PFAS ban could slow down the green transition

19. april kl. 09:41
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PFAS are used in solar panels, wind turbines, and other green technologies to improve their efficiency and durability. Illustration: MI Grafik.
The consumption of PFAS is expected to increase along with the green transition, which means that the transition could slow down due to a PFAS ban.
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A recently proposed EU ban on PFAS, a group of around 12,000 chemicals, could have negative effects on the green transition. Solar panels, wind turbines, Power-to-X, and other green technologies are not just dependent on PFAS—the spread of them requires, all things being equal, a massive increase in their consumption.

This is the conclusion that Ingeniøren arrived at after a review of PFAS consumption in a number of technologies—and according to the EU’s chemicals agency, ECHA, the green transition in the energy sector requires more than a tenfold increase in PFAS consumption by 2050, which is the year many countries aim to become climate neutral.

Xenia Trier, associate professor in environmental analytical chemistry at the University of Copenhagen, is one of the biggest advocates for limiting the use of PFAS in Denmark. She believes that the use of the controversial substances in energy technologies is counterproductive.

“A total PFAS ban could slow down the fight against climate change,” she admits, but adds that energy technologies can be designed without PFAS.

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“It does us no good to pollute the environment, drinking water, and food when we can avoid it,” she says.

The use of PFAS in the green transition

PFAS are used for many purposes, including in a number of the technologies that are important for the green transition. Ingeniøren has selected a number of examples of green technologies in which PFAS plays an important role and has investigated whether there are alternatives.

Solar panels

Use: The front of solar panels, which consists of glass, can be treated with a PFAS coating, which reduces the reflection of light and increases the yield, as well as reduces friction so that dust and dirt slide off more easily. The back of the solar panels can be coated with PFAS to prevent the penetration of moisture.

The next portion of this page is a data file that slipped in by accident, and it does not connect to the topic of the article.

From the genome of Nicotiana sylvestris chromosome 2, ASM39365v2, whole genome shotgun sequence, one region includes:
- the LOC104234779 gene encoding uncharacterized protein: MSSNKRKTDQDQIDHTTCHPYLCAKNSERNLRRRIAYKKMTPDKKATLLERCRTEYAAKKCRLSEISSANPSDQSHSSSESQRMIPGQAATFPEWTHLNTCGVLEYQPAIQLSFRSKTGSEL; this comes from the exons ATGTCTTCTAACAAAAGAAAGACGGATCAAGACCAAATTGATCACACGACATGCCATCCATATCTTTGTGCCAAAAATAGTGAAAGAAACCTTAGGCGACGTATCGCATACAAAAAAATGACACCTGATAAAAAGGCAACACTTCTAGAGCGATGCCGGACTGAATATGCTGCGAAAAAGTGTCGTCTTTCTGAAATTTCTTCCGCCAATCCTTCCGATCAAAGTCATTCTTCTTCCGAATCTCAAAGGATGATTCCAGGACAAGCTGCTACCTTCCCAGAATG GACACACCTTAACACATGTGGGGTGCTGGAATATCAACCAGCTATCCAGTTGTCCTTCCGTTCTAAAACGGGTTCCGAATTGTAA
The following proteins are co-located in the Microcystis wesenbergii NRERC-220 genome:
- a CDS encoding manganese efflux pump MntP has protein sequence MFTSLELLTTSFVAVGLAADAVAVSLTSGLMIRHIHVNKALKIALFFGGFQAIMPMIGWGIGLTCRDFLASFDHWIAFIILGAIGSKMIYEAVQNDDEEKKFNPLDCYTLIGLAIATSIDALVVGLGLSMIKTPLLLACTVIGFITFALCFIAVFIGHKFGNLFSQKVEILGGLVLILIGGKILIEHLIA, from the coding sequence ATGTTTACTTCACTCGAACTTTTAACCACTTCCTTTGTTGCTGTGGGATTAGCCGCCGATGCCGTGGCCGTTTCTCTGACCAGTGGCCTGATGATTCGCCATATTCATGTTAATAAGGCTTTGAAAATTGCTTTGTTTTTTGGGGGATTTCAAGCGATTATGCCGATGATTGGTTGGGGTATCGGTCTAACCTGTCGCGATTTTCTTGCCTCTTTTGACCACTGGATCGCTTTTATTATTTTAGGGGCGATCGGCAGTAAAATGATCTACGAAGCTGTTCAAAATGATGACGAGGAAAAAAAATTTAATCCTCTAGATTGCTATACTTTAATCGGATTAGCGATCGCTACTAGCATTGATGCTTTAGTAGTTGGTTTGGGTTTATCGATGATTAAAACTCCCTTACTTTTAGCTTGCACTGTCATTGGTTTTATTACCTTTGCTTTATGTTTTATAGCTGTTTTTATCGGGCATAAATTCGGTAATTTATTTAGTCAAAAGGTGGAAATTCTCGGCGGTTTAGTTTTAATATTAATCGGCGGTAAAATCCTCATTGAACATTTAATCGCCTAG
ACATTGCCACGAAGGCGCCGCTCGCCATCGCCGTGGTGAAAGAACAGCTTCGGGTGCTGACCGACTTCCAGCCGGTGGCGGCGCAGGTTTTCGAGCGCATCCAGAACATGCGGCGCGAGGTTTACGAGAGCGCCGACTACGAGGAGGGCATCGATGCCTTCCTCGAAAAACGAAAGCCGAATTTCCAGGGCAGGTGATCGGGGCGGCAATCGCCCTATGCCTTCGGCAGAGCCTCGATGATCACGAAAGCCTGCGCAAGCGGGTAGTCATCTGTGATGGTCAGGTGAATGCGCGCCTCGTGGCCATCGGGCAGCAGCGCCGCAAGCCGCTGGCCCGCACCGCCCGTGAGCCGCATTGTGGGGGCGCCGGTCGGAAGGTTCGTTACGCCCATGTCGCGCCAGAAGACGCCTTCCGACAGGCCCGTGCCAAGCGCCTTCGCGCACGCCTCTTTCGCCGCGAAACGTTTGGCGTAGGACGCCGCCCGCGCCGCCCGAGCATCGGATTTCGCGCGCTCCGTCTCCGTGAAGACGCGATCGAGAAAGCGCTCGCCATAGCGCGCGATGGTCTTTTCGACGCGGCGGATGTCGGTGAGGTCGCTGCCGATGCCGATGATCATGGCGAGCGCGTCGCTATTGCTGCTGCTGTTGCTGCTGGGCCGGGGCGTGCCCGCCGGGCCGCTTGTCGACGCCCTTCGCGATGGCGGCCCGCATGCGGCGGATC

Alternative: There are alternatives on the market, which, according to the industry, are not as good at repelling moisture, which can lead to defects or deterioration of the solar cells.

Wind turbines

Use: Wind turbine blades can be coated with PFAS, i.a. to protect the wings from, for example, rain.

Alternative: Without PFAS, wind turbine blades lose 2–3 percent of their effectiveness, according to the European Chemicals Agency, ECHA. ECHA does not report on PFAS-free alternatives, but refers to Siemens Gamesa, which states that the company does not coat their wind turbine blades with PFAS.

Lithium-ion batteries

Use: PFAS are used in, among other things, rechargeable lithium-ion batteries of electric vehicles. A number of the battery parts, such as the electrode, contain PFAS in order to make them more thermally and chemically stable. According to the battery manufacturing industry, PFAS play a crucial role in making sure lithium-ion batteries have a long life.

Alternative: ECHA points to alternatives to the lithium-ion batteries, for example solid-state batteries, in which the electrolyte in the middle—which contains PFAS—is not liquid, but instead solid. However, the technology is not yet commercially available.

Hydrogen and Power-to-X

Use: In PEM (proton-exchange membrane) technology for electrolysis and fuel cells, PFAS is used as an electrolyte to conduct the hydrogen ions. ECHA estimates that the roll-out of electrolysis plants and fuel cells requires an increase in PFAS consumption, as PEM is considered to be one of the main technologies behind future hydrogen production (the basis for Power-to-X) and utilization.

Alternative: According to the hydrogen industry, there are no alternatives to PFAS in PEM technology, and this will also be the case in the near future. The alternatives highlighted by ECHA are also described by stakeholders as having extremely poor mechanical stability and durability.